Who can claim? - What does it cover? - How do I claim? - How is it worked out? - Customer Information
What is Housing Benefit?
Housing Benefit may help you to pay your rent if you are on a low income.
Housing Benefit cannot help with mortgage payments. If you own a property you may be able to get help with the interest payments on your mortgage from Income Support. Contact Jobcentre Plus for details.
Who can claim?
You can make a new claim for Housing Benefit if you pay rent and any of the following apply:
- you’re getting the severe disability premium, or are entitled to it
- you got or were entitled to the severe disability premium within the last month and are still eligible for it
- you have reached State Pension age
- you’re in supported, sheltered or temporary housing
If you do not fall into any of the categories above you should claim Universal Credit (Opens in a new window or downloads a file)
What does Housing Benefit cover?
Housing Benefit can help with the part of the rent you have to pay just to live in your home. The amount you have to pay your landlord may be more than this if it includes other charges for heating and so on.
These are the things Housing Benefit cannot help with:
- the cost of fuel for heating, hot water, lighting and cooking
- the cost of meals
- water charges
- service charges for things such as personal laundry and household cleaning
- deposits for securing accommodation
Housing Benefit can help with service charges which your rent includes for the use of communal facilities such as:
- children’s play areas
- shared areas for cleaning
How do I claim?
You can make a new claim for Housing Benefit by contacting the Benefits team on email@example.com, by calling 01851 822642 or by collecting a form from any of our area offices. Please refer to the section above regarding who can claim.
When to claim
You should claim as soon as you think you need to. Housing Benefit cannot normally be backdated so you could lose money if you delay in claiming (even if, in special circumstances, a claim is backdated it cannot be for more than 6 months).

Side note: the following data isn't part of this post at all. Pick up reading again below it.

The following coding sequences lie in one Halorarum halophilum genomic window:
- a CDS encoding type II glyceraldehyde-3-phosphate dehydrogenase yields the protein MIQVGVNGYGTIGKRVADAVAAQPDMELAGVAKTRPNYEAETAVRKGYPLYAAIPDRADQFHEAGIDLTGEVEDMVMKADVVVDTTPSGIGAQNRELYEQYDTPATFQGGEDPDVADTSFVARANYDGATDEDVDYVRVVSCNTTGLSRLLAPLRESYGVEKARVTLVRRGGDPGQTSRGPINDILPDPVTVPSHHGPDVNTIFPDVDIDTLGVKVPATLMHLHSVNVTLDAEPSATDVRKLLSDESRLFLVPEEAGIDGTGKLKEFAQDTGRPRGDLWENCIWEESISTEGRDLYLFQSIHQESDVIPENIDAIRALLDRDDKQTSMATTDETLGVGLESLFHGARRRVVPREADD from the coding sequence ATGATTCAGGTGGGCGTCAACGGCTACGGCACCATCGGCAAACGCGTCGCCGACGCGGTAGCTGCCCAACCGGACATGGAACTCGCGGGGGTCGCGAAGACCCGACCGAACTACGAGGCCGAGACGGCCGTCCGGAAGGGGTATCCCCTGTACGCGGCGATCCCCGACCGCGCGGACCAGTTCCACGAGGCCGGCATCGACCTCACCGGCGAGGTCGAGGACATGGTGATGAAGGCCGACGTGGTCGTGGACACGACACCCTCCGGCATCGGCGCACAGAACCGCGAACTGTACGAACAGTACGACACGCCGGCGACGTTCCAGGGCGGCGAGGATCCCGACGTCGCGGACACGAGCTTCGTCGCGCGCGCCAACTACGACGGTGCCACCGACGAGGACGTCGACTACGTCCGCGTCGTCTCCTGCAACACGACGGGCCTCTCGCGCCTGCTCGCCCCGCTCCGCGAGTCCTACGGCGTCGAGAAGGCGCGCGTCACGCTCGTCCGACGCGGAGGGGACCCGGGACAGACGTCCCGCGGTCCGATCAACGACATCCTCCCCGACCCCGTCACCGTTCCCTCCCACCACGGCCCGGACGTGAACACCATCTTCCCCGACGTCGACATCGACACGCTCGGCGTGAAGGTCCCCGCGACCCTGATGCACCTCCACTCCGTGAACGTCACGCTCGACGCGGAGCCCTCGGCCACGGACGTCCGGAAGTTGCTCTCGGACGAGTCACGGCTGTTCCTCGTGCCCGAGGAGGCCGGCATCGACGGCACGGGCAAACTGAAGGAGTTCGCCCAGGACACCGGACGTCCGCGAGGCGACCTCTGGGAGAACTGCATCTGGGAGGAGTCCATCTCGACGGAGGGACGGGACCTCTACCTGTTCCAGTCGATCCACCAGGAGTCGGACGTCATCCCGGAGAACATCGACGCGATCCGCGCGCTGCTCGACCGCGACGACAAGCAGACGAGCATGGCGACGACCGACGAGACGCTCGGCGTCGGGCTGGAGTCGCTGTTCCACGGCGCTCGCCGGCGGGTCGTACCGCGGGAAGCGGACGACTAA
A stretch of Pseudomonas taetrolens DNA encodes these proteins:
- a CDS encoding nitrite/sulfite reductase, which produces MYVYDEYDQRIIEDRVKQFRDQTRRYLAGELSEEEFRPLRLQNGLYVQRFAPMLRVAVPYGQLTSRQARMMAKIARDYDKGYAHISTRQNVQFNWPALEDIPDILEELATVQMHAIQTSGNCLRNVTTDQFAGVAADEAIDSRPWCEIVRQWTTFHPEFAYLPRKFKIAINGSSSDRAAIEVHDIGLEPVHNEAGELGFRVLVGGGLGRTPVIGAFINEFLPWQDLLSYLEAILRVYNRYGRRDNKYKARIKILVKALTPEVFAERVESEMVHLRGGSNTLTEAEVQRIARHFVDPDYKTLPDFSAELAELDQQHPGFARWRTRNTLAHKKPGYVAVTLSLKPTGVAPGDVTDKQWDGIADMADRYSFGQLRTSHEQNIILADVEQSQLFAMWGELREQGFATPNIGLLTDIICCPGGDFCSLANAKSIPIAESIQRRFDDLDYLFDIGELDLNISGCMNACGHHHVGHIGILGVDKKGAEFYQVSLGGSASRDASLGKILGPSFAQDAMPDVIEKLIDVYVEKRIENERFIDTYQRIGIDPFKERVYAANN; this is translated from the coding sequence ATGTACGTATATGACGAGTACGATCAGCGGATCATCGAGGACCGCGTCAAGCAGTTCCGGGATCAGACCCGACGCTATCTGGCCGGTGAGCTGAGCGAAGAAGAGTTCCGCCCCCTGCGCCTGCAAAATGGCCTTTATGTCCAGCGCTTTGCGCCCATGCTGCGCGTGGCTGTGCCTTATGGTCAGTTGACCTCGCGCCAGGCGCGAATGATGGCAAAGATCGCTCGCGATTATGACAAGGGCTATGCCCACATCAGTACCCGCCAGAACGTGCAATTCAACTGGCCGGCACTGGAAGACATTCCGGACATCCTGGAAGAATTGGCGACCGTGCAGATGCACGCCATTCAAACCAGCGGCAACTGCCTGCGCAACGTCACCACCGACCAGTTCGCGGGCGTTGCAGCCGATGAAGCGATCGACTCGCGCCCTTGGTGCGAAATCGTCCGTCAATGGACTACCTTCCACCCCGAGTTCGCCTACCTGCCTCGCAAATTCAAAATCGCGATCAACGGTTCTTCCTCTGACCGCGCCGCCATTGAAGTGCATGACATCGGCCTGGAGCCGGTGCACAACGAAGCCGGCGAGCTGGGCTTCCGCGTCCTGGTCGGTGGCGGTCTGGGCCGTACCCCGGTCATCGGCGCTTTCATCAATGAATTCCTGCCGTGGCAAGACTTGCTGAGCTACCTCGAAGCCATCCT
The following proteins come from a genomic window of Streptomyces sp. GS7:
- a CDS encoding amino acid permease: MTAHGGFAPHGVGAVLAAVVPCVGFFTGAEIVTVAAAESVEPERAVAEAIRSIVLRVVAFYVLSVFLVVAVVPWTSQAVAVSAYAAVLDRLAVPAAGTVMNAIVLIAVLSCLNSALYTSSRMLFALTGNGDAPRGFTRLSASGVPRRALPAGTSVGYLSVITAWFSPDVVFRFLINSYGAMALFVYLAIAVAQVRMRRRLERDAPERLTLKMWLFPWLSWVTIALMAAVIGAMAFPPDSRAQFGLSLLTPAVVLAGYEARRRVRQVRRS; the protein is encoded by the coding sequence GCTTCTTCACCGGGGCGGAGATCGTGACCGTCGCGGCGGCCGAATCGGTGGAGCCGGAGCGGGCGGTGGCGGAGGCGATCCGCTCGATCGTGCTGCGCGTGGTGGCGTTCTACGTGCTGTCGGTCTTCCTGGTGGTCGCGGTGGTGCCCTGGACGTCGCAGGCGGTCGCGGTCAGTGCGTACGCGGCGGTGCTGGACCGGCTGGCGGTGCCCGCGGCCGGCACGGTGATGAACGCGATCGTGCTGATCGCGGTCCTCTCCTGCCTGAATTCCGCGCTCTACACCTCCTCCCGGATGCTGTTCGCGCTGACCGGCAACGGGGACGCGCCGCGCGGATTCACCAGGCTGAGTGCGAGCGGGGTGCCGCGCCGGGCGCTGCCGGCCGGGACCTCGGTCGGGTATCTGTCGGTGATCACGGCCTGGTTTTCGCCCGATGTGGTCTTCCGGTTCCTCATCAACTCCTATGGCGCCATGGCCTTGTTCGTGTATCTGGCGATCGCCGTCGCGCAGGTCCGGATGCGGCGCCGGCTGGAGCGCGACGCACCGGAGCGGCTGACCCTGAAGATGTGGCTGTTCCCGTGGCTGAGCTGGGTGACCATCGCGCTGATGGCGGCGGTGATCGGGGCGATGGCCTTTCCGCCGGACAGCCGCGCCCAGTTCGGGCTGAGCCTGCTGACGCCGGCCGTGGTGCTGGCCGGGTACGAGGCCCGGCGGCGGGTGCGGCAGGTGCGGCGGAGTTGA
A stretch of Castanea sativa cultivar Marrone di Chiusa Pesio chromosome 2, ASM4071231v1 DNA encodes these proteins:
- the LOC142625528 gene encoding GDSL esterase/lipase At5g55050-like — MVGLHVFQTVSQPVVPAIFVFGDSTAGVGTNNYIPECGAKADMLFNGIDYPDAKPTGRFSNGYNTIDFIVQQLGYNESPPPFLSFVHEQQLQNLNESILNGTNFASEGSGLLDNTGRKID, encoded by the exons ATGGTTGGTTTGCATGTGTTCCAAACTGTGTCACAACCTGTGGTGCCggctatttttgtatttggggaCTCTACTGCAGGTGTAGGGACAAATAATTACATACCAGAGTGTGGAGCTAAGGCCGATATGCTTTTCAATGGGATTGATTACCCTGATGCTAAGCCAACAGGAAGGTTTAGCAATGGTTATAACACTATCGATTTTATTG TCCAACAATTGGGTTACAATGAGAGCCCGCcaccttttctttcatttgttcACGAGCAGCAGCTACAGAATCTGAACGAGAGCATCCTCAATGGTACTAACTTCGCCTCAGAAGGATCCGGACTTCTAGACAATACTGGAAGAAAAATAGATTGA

If you are married and normally live with your partner or if you are unmarried and live with one partner as husband or wife, you should make one claim for both of you and not two separate claims (you can chose who makes the claim)
What information does Comhairle Nan Eilean Siar's Benefit Section need from me?
The form you fill in will ask for details about the people who live with you. We need to find out how much money you have coming in and work out how much the law says you need to live on. We can then work out how much Housing Benefit you can receive.
If you receive contributions based on Job Seekers Allowance we need to know all your partners other income and savings
Money coming in
To find out how much money you have coming in we need details of your earnings, unearned income and any savings you have between £6,000 and £16,000.
Earnings - means all the money you receive for working after taking away your Tax and National Insurance payments and half of any contributions you make to a pension scheme.
Unearned Income - is any other money you have coming in. It includes most Social Security benefits but not Mobility Allowance, Attendance Allowance and Disability Living Allowance.
Savings - include such things as money held in Banks and Building Societies, stocks and shares, National Savings Certificates and Bonds, property investments (apart from your home) and money you may have overseas.
- If your savings total less than £3,000 they will not affect how much housing benefit you can receive
- If your savings total more than £16,000 you will not be able to receive housing benefit
- If you have between £6,000 and £16,000 in savings we have to assume that you have money coming in from this. We will take this into account when working out your Housing Benefit. If you are claiming with your partner we have to take account of both your savings added together
How is my Housing Benefit worked out?
We use the allowances and premiums set by Government to assess how much you need to live on.
Allowances take into account basic day to day living expenses for:
- Single People
Premiums take into account special needs for:
- Senior Citizens
- People with Disabilities
- One Parent Families
We add up the amount of allowances and premiums that apply to you. If this is the same or more than the money you have coming in you should receive the maximum Housing Benefit. (However, you may get less if you have people living with you other than children on Child Benefit, your partner, sub-tenant and joint-tenants). If the money you have is more than the total amount of allowances and premiums that apply to you then your Housing Benefit is reduced.